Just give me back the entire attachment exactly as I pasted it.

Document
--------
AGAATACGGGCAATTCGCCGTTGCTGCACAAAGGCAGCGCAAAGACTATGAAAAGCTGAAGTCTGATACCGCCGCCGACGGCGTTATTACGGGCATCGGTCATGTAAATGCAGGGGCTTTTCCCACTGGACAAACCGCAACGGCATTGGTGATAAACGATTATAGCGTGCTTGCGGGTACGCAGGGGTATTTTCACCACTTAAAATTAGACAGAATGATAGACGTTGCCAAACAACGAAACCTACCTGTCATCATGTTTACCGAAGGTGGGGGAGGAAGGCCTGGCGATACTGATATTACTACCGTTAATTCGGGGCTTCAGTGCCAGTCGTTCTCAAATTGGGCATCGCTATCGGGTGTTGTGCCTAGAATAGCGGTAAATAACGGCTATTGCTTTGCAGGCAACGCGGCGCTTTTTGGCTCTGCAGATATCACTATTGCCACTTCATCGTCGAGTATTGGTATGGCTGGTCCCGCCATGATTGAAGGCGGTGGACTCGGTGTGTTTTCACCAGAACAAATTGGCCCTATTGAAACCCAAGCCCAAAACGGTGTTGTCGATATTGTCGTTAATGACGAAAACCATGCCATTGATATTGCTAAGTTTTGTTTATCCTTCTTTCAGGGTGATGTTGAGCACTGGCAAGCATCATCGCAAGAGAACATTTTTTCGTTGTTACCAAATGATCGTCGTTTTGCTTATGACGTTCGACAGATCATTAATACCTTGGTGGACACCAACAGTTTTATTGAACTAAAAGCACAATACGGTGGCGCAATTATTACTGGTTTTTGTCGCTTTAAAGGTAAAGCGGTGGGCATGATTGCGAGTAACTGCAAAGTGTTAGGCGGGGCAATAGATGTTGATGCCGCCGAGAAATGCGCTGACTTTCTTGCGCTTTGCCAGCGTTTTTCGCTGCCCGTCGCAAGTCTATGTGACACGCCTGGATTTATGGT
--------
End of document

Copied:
AGAATACGGGCAATTCGCCGTTGCTGCACAAAGGCAGCGCAAAGACTATGAAAAGCTGAAGTCTGATACCGCCGCCGACGGCGTTATTACGGGCATCGGTCATGTAAATGCAGGGGCTTTTCCCACTGGACAAACCGCAACGGCATTGGTGATAAACGATTATAGCGTGCTTGCGGGTACGCAGGGGTATTTTCACCACTTAAAATTAGACAGAATGATAGACGTTGCCAAACAACGAAACCTACCTGTCATCATGTTTACCGAAGGTGGGGGAGGAAGGCCTGGCGATACTGATATTACTACCGTTAATTCGGGGCTTCAGTGCCAGTCGTTCTCAAATTGGGCATCGCTATCGGGTGTTGTGCCTAGAATAGCGGTAAATAACGGCTATTGCTTTGCAGGCAACGCGGCGCTTTTTGGCTCTGCAGATATCACTATTGCCACTTCATCGTCGAGTATTGGTATGGCTGGTCCCGCCATGATTGAAGGCGGTGGACTCGGTGTGTTTTCACCAGAACAAATTGGCCCTATTGAAACCCAAGCCCAAAACGGTGTTGTCGATATTGTCGTTAATGACGAAAACCATGCCATTGATATTGCTAAGTTTTGTTTATCCTTCTTTCAGGGTGATGTTGAGCACTGGCAAGCATCATCGCAAGAGAACATTTTTTCGTTGTTACCAAATGATCGTCGTTTTGCTTATGACGTTCGACAGATCATTAATACCTTGGTGGACACCAACAGTTTTATTGAACTAAAAGCACAATACGGTGGCGCAATTATTACTGGTTTTTGTCGCTTTAAAGGTAAAGCGGTGGGCATGATTGCGAGTAACTGCAAAGTGTTAGGCGGGGCAATAGATGTTGATGCCGCCGAGAAATGCGCTGACTTTCTTGCGCTTTGCCAGCGTTTTTCGCTGCCCGTCGCAAGTCTATGTGACACGCCTGGATTTATGGT